We have been discussing what records a New York Business should keep on file when it is faced with litigation: Records that are relevant to whether it should win or lose the dispute, and any records that could lead to such evidence. We also have spoken briefly about the different penalties that can be imposed for failing to preserve those records. For the most part, they consist of making it harder to win the dispute once a lawsuit has been commenced. Now we are going to analyze the legal requirements for imposing sanctions on the party that fails to save relevant evidence when it has a duty to preserve the evidence.
This may seem like an esoteric discussion, without implication to the typical New York business. There are, however, myriad examples of businesses being penalized for transgressions involving the loss of evidence. They range from the bad faith destruction of evidence (e.g., the accounting firm Arthur Andersen, which reportedly destroyed, over the course of weeks, multiple boxes of documents relevant to an investigation of Enron, and, as a result, lost such a large portion of its business that it had to lay off approximately 85,000 people); to evidence being discarded due to a business’ gross disregard of its obligation to preserve it; to documents being carelessly discarded due to a business not carefully following its attorney’s instructions to save them (see Zubulake v. UBS Warburg LLC, 229 F.R.D. 422 (S.D.N.Y. 2004). Knowing the rules, the possible penalties, and the tests for imposing them, therefore, is an important lesson every New York business should learn in order to avoid such costly mistakes.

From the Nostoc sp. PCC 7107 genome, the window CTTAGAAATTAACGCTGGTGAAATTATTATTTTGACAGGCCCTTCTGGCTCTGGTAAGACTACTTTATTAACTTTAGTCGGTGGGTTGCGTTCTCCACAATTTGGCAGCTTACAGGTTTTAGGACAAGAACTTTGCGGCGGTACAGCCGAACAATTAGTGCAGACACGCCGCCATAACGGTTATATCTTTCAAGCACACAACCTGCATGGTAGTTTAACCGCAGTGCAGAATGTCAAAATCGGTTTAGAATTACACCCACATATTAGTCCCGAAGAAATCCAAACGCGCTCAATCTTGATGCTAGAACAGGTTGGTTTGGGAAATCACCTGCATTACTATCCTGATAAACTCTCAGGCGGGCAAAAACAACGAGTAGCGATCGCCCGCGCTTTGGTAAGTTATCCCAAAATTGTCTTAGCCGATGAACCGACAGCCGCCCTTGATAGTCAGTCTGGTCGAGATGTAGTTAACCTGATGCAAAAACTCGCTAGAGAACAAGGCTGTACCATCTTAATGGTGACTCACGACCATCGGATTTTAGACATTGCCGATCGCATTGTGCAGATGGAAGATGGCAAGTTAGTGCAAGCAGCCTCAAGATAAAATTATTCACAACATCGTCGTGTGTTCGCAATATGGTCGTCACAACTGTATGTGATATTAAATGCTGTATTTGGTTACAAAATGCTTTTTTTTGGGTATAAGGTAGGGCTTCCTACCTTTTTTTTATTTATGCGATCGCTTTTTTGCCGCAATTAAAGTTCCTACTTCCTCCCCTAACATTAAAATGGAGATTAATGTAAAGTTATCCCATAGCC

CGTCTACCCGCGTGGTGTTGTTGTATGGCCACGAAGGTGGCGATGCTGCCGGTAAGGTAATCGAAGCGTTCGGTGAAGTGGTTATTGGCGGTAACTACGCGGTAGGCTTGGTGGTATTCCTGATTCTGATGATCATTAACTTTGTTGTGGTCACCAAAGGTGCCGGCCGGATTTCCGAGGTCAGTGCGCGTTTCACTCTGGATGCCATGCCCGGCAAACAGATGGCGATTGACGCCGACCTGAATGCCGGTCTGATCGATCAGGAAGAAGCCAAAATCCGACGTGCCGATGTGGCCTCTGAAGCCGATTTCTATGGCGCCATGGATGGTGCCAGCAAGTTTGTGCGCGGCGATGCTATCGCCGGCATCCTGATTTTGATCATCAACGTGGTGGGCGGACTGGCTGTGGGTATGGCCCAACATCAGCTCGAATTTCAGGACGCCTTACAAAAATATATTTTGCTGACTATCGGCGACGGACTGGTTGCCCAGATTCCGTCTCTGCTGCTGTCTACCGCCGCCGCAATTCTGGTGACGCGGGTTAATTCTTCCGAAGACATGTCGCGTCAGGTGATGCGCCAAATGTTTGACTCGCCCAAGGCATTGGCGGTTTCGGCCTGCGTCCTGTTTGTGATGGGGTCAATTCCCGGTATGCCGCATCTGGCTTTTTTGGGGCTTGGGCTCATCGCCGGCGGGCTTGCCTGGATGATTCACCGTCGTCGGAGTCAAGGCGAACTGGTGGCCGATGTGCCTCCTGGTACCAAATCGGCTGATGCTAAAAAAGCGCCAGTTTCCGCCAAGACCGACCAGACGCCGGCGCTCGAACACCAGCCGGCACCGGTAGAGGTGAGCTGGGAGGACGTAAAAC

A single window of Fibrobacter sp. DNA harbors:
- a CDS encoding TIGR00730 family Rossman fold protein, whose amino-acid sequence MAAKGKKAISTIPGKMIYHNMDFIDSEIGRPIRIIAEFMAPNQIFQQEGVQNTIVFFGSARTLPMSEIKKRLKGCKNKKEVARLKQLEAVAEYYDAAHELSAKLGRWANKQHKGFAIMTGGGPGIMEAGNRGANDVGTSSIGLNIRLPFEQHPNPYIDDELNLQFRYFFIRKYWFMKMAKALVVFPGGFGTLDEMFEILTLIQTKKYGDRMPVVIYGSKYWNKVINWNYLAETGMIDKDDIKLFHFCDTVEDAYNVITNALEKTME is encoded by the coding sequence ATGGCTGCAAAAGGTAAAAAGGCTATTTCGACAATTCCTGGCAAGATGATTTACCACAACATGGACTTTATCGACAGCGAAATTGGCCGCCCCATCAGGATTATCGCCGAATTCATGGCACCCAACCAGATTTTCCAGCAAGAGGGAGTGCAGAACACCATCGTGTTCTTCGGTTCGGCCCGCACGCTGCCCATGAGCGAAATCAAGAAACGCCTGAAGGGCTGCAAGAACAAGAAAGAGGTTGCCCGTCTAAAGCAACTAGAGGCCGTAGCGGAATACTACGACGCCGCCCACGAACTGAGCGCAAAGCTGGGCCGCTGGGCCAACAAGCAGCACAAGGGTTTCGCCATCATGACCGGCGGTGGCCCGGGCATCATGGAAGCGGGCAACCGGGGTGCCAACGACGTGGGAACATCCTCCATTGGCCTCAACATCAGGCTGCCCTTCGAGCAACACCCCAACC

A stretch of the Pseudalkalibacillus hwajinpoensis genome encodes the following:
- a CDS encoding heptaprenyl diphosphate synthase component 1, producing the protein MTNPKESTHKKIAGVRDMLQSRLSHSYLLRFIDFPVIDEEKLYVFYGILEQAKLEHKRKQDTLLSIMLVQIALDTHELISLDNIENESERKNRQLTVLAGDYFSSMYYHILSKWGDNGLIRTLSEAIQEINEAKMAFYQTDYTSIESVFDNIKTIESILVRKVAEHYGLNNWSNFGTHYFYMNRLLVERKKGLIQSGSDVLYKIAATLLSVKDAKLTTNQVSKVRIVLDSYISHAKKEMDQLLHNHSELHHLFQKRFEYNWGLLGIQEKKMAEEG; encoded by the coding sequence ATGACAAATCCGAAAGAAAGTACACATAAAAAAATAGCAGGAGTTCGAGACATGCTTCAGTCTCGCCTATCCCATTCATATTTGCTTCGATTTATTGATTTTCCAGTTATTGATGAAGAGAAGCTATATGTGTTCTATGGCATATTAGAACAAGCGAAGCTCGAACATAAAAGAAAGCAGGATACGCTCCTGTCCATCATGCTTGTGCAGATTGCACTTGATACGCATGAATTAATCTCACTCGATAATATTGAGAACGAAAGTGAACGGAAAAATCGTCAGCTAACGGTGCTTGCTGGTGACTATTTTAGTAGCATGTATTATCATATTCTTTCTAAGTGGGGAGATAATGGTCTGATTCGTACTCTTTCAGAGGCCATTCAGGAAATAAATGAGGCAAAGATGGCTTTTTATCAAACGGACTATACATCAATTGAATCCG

Spoliation is usually penalized during the litigation itself, with penalties that are intended to level the playing field; i.e., to try to ensure that the party that should have preserved the evidence does not gain an unfair advantage by depriving its opponent of the opportunity to use the evidence. The party that is deprived of the evidence (the “Injured Party”) is the one that asks the court to sanction the party that “lost” the evidence (the “Spoliator”). In order to penalize a party for Spoliation, however, the offending party must have had control over the evidence and a duty to preserve it at the time it was lost or destroyed. That is, if a party had a record or document, but did not have to keep it, then the party cannot be penalized for discarding it. The party must have lost or destroyed the document with a culpable state of mind: It could have deliberately destroyed the document to keep it from being used in the dispute; it could have failed even to try to save the document after it knew the document should be kept; or it could have negligently discarded the document. Finally, the missing evidence must be relevant to the party’s claim or defense, which means at the time of trial it reasonably could have been used to help decide who should win the dispute. See VOOM HD Holdings LLC v. EchoStar Satellite L.L.C., 93 A.D.3d 33 (1st Dept.2012); Zubulake v. UBS Warburg LLC, 220 F.R.D. 212, 220 (S.D.N.Y. 2003); and Gaffield v. Wal-Mart Stores E., LP, 616 F. Supp. 2d 329, 337 (N.D.N.Y. 2009).
Perhaps the hardest part of the test to satisfy is to demonstrate that the missing evidence is relevant to the Injured Party’s claim or defense, since the Injured Party cannot know exactly what is in it, because the Injured Party does not have access to it, since the evidence was lost or destroyed.